One of my early papers was about race and Le Corbusier [“Black Bodies, White Cities: Le Corbusier in Harlem,” 1996] — how he used tap dancers in Harlem as a way of imagining labor in America. I got s— for that paper. People were like, “Oh, that’s a metaphor and you can’t judge them by our standard today.” The field wasn’t open to these ideas at the time. It’s been a journey.

[The book] was another collaboration. Irene Cheng and Charles Davis, along with Diane Harris — she’s been writing about whiteness and American architecture — the four of us kind of recognized that now was the time to work on this project. We were like: Who is out there studying these issues that we don’t know about? We found others who have engaged this question. That’s how the book came together.

Speaking of collaboration, the design of the Memorial to Enslaved Laborers was a very open process. How is that a model for how we can think about monument design?

There is this tendency in the architectural press to look for the white male genius. It doesn’t do very well in accommodating collaborative projects. In this case, [Boston-based] Höweler + Yoon are the architects of record. But initially it was [landscape architect] Greg Bleam and [UVA architectural scholar] Frank Dukes who helped start the commission to move the statues of Robert E. Lee and Stonewall Jackson [in Charlottesville]. They put together a team to interview for the project — so we interviewed. We were the only team that wasn’t a single firm. We didn’t have a design. But we got the project because I think they realized we were going to ask questions.

A dark blue/black book cover features the title "Race and Modern Architecture" in bold white type
“Race and Modern Architecture: A Critical History from the Enlightenment to the Present” was published last year.
(University of Pittsburgh Press)

That was 2016 and we had until June of 2017 to come up with a schematic design. We didn’t design anything until January of that year. And that wasn’t until after extensive conversations with the community, with students, with the Charlottesville Black community, with churches. We asked, “What does this mean to you?”

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We had to tell a story of their survival, their joy, their community, but we couldn’t hide the violence of bondage. We had to figure out a way of working that into the form of architecture.

A view of the new Memorial to Enslaved Laborers at night, with the eyes of Isabella Gibbons visible at left.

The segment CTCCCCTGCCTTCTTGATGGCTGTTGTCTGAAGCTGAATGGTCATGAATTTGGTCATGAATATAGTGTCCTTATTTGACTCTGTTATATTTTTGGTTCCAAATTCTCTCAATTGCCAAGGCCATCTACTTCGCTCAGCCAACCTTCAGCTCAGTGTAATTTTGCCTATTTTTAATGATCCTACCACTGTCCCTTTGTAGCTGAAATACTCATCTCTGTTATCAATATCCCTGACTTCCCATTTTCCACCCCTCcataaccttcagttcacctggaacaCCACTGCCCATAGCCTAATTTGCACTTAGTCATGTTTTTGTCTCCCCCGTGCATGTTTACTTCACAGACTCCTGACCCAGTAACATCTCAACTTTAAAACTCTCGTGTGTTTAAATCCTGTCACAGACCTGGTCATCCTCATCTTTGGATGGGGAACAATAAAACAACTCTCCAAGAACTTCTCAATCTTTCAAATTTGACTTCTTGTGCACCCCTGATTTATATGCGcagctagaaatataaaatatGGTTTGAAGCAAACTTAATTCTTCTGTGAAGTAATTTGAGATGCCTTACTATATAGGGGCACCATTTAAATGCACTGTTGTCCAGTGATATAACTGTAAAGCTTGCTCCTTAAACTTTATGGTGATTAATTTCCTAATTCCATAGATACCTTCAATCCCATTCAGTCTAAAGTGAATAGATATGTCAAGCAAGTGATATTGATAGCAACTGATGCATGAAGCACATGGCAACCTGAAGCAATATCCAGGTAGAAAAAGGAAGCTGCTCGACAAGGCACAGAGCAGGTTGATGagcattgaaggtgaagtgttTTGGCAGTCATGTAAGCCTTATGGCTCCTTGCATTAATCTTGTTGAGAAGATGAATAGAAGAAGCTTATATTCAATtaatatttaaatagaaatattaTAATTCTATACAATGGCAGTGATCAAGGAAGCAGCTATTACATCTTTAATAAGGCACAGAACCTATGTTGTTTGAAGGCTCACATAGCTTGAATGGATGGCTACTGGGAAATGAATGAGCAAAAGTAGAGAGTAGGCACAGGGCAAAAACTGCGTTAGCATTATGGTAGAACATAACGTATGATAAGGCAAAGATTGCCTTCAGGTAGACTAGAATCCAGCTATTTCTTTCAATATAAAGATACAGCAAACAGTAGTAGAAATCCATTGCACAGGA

A view of the Memorial to Enslaved Laborers at UVA, by Höweler + Yoon, Greg Beam, Frank Dukes, artist Eto Otitigbe and Mabel O. Wilson.
(Sanjay Suchak / UVA)

Architecture writer Mimi Zeiger recently wrote that it’s time to abolish the architecture critic, noting that “the same structural conditions that produce inequity in the field ... also limit who is legitimized as a critic.” How do you think criticism needs to evolve to meet the moment?

I think it was the same as with art critics. You look at my uncle [John Outterbridge’s] work and his group of peers — Betye Saar, David Hammons, etc. — it’s about having people who can write about the work. It’s about having curators who understand the work. It’s not just about the art.

“Reconstructions” is not the first show on this topic. Thelma Golden [at the Studio Museum in Harlem] curated a show called “Harlemworld: Metropolis as Metaphor.” And Mpho Matsipa curated a show called “African Mobilities” [for the Architekturmuseum Der Tum in Munich]. William Williams did “ROW: Trajectories Through the Shotgun House” and he did a show called “The Dresser Trunk Project.” But a lot of that stuff doesn’t appear on the radar of architects because it wasn’t really written about in the architecture press.

What is the design project you haven’t done that you would like to do?

I would like to work more on my art practice. I’ve done installation. The "(a)way station,” a project I did for KW:a [with architect Paul Kariouk] is now in the collection at SFMOMA. I worked on a project about suburbia, the single-family home — that was at the Wexner Center [for the Arts in Ohio]. With photographer Peter Tolkin [a principal of the L.A.-architecture studio Tolo], we looked at Modernism in Ghana and decided that if we listened instead of just looked, we would find other frequencies.

If you are going to explore Blackness, you have to be undisciplined. Your discipline isn’t going to do it. It has silenced Blackness. I look to art and literature. I had to find Toni Morrison, the ways in which she describes space and place. She describes carving away at the English language. Can I carve away at design?

Reconstructions: Architecture and Blackness in America

Where: Museum of Modern Art, 11 W. 53rd St., New York, NY
When: Through May 31
Info: moma.org